Teaching IPE Theory
October 20, 2021
Originally published at sbhager.com
Sandy Brian Hager
Switching Things Up
This year I am introducing a new second year undergraduate module on theories of international political economy. Modelled on the theory module I teach on our MA programme, it replaces the history of economic thought module I taught for the past four years.
There are practical reasons for making the change. Although I’ve enjoyed teaching the history of economic thought, much of the material is already covered in the first year curriculum. And I think there’s a need for a module specifically dedicated to IPE theories because the dissertation that IPE students write in their third year has a theoretical component.
It’s fairly easy to rationalize the new module to myself and to my colleagues. But it’s another thing to stand in front of a classroom (a virtual one, this time around), and try to rationalize it to students. They might not be overly concerned with the fact that I’ve replaced the history of economic thought with theories of IPE, but they are concerned about why they should study these subjects in the first place. Why should young people, growing up in this crisis-ridden era and now justifiably worried about the future, have any interest in studying theory? In the introductory lecture, I make a two-fold “sales pitch” addressing this question.
Sales Pitch #1: Theory is Necessary and Unavoidable
First, drawing on a useful book by Hans Joas and Wolfgang Knöbl, I try to impress upon students the fact that theory is “as necessary as it is unavoidable.” Theory is necessary insofar as it helps us to think consistently and coherently. Without theory, Joas and Knöbl explain, “it would be impossible to learn or to act in a consistent fashion; without generalizations and abstractions, the world would exist for us only as a chaotic patchwork of discrete, disconnected experiences and sensory impressions.”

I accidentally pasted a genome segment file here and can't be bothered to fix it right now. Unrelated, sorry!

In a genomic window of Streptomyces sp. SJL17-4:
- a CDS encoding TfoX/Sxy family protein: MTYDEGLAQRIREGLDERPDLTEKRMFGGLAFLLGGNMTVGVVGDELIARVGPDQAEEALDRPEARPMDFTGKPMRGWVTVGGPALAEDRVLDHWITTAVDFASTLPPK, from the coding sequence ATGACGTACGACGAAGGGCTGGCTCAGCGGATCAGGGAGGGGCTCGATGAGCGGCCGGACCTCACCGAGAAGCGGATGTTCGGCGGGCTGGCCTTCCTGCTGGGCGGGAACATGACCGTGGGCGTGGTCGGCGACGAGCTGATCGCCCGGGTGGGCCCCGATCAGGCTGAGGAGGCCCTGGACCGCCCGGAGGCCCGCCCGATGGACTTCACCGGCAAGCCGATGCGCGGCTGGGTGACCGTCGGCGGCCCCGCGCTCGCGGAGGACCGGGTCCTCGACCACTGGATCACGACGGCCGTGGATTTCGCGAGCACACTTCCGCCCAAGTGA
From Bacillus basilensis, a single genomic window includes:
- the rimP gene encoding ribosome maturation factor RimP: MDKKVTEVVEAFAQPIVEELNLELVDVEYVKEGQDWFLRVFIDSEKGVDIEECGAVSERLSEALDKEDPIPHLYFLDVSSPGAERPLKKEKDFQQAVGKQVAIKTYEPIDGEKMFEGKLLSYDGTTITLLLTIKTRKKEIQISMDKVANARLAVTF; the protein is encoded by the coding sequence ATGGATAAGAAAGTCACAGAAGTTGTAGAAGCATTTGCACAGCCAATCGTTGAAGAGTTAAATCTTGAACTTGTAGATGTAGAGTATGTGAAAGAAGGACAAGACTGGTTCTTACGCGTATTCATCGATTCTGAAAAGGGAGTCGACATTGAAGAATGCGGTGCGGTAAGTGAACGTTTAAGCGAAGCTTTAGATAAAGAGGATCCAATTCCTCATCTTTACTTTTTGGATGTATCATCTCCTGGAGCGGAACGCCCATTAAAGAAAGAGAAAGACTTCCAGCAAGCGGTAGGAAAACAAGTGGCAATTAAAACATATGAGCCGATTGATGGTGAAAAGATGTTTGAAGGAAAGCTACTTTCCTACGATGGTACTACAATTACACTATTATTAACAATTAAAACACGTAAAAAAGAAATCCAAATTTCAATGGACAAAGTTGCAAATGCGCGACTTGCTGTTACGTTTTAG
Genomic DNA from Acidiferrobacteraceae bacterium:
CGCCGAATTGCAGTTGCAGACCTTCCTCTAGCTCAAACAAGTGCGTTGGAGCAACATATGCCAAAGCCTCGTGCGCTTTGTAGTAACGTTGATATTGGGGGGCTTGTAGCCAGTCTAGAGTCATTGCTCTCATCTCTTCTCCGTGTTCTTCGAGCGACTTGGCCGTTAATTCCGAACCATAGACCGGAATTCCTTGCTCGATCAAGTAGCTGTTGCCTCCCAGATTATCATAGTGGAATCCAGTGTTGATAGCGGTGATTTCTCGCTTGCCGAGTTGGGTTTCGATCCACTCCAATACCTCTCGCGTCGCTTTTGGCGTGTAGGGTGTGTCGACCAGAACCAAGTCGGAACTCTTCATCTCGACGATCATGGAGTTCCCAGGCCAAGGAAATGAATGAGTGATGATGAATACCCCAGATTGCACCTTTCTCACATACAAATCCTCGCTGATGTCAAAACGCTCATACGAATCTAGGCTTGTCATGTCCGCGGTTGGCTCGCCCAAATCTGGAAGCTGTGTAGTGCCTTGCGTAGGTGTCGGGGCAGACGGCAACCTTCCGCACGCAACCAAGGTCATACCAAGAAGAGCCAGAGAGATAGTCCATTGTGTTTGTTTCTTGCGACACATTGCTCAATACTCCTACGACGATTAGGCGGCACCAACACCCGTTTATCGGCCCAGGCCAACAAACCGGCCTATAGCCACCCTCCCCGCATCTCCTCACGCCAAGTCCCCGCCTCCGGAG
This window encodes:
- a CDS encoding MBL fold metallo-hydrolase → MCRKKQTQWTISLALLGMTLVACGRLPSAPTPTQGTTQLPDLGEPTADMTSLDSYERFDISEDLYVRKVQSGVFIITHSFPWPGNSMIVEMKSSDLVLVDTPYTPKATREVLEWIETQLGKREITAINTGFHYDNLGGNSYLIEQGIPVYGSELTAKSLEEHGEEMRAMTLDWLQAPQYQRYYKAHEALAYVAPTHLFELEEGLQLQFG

Theory is unavoidable insofar as we do it all the time in everyday life, whether we’re conscious of it or not. If, as Joas and Knöbl maintain, theories are generalizations, then every generalization is potentially a theory. What separates theory from run-of-the-mill prejudice is that the former tries to make its generalizations accurate through a systematic research strategy. In this sense, there’s no such thing as a theoretical versus a non-theoretical understanding of the world, just convincing versus unconvincing theories.
Sales Pitch #2: Theory has Real-World Relevance
Second, I emphasize the real-world applicability of the theories we study. Though some of the theories are very old, the truth is that they continue to influence discussions and debates about contemporary issues. To illustrate this point, I show students some headlines from the Financial Times. In one, Martin Wolf talks about the liberal international order being sick (liberal IPE is covered in week 3); another headline declares that the coronavirus has pushed Europe toward economic nationalism (economic nationalism is covered in week 2); in a final headline, Patrick Jenkins suggests that Karl Marx is relevant to understanding companies like WeWork and junk bonds (Marx is covered in week 4).
And so the point here is that if students want to be informed citizens, and if they want to actively participate in these discussions and debates, then they need to know something about the theories that are being referenced in these headlines. One of my aims with this module is to help students develop the critical thinking skills to make up their own minds about these theories. Not only do I want them to be able to understand what pundits mean when they talk about liberalism, economic nationalism and Marxism, I also want them to be able to critically evaluate whether they are applying these theories in a convincing way.
For some of the topics on the module, such as “Race and Gender in Global Capitalism” or “Ecology and the Climate Crisis,” I suspect students will not require a sales pitch. I expect most of them to approach that material with a keen awareness of its importance and a desire to learn more about it. But the trouble is that those topics come near the end of the schedule. What about the earlier lectures on the so-called “textbook” approaches: statism, liberalism, and Marxism? How do I motivate them to be engaged in the topic of open economy politics (OEP)? In order to grab the students’ attention from the very beginning and sustain it through the first few weeks, a push will be needed. Normally I’d be able to gauge their energy in the room and try to adjust the enthusiasm levers accordingly; it’ll be a new challenge to see if I can do that online.